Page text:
An Open Letter To Former England Captain Joe Root
Dear Joe Root, It’s been a while since I have been this emotional. I believe the last time I was brimming with emotions was when Kohli stepped down from the mantle. You guys have made it a habit for us cricket fans to be hooked to the TV when you are at your fullest swing. …
Dear Joe Root,
It’s been a while since I have been this emotional. I believe the last time I was brimming with emotions was when Kohli stepped down from the mantle. You guys have made it a habit for us cricket fans to be hooked to the TV when you are at your fullest swing.
Well, I believe for folks like you, Joe Root, captaincy is the invisible knife that always pierced your soul despite being the heroes that you are. Joe, you have been a phenomenal batter and there is absolutely no doubt in it. In the toughest of surfaces, you have shown indomitable mettle and your blade has stitched a greater number of words than any other British author could have done while describing the entire sport of cricket.
Sadly, being a king in the toughest of times is not as easy as one thinks it would be. In a world of doom-scrolling and curtailed human patience, sports have become a favourite of mankind to come up with their favourite argument. It feels as if every move of an athlete is being monitored and even a chap who has never stepped on the field will probably know more than a seasoned warrior who has squeezed his blood and sweat under the heavy hammer of expectations.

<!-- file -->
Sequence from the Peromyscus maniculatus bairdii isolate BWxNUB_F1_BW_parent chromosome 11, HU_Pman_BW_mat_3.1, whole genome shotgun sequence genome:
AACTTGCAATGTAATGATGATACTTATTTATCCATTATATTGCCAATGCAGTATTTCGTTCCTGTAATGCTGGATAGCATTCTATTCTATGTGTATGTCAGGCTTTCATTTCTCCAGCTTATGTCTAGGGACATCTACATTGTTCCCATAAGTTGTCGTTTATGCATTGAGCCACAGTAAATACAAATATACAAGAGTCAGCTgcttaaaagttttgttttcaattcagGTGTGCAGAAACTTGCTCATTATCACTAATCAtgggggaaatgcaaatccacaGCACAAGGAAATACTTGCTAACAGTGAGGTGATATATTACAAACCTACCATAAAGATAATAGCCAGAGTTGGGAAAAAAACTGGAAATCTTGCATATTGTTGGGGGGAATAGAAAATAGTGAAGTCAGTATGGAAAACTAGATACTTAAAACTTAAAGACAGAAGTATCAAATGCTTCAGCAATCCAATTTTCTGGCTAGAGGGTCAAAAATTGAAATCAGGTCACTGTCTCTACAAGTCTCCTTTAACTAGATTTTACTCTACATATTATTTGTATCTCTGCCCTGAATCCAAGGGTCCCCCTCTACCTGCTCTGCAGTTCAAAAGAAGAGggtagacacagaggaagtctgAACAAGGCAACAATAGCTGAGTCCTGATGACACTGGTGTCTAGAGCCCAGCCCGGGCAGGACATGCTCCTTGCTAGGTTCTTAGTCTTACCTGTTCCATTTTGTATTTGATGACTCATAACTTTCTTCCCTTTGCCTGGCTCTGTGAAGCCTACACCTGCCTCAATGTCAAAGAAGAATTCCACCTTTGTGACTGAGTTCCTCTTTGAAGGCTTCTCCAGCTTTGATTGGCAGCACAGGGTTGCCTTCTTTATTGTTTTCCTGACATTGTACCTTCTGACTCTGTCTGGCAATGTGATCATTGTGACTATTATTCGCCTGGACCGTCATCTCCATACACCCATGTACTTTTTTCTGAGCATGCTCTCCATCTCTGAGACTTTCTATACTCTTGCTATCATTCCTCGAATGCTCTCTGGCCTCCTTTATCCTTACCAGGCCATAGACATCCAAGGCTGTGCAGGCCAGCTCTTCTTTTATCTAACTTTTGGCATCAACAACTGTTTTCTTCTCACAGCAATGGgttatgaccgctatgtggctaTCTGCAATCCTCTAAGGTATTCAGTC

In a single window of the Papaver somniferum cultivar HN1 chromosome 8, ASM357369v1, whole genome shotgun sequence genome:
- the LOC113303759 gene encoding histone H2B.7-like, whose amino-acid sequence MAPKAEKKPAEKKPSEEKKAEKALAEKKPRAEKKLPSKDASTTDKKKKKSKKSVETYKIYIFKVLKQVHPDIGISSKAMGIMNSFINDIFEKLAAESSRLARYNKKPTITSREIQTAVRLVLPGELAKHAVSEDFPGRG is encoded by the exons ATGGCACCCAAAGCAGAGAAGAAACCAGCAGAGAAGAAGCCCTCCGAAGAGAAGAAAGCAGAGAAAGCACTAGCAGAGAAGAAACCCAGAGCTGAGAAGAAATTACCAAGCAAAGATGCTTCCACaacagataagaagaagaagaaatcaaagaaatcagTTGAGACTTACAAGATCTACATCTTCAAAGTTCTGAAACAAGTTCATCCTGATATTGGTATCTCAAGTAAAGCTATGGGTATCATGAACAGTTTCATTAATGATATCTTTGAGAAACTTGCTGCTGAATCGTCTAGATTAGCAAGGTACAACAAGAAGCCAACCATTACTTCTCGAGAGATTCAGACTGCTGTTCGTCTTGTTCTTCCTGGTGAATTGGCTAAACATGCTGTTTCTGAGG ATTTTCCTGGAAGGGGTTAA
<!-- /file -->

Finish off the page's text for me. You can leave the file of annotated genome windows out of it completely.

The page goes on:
You took over the reins of the English cricket team from the knight and the players you had at your disposal were simply unaware of what donning a Test jersey feels like. Watching them bat always felt as if they are only accustomed to the shortest format of the sport and they would just hurry back to the stands at the slightest mention of it.
I read it somewhere that you had to step down because others won’t step up. Joe, your failure as a captain wasn’t your own. It was a collective failure on behalf of the entire ECB. It felt as if they were never interested in the longest format of the sport. Barring James Anderson the bowlers that they would come up with are being dealt comfortably in modern-day cricket.
The pace just doesn’t get the job done and players like Ollie Robinson, Mark Wood and surprisingly Stuart Broad aren’t able to move the ball even by an inch. England’s opening partners in the longest format of the game would bat as if they were in the midst of a school game with boys being starstruck at the mere presence of their counterparts.
No matter how bad you tried, Joe Root, the players were clearly not hungry and for a captain, nothing can be worse than that. There was a blatant resignation that would just be predominant in their blood and they were completely acceptive of the same. It breaks my heart to see the same England that is so dominant in the shorter formats of the game, being so meek in Test cricket.
It is okay, Joe Root, that you decided to step down from the hallowed pedestal of captaincy. However, please do not give up on the sport so quickly. You have a responsibility to cricket. Please be the phenomenal batter that we have witnessed. Captain or not, I would hate to see the perfect four of batting in modern cricket shatter down.
Maybe it would be a new dawn for English cricket, but now the burning twilight that looms ahead of you, makes the journey into it a memorable one.
A crazy cricket fan.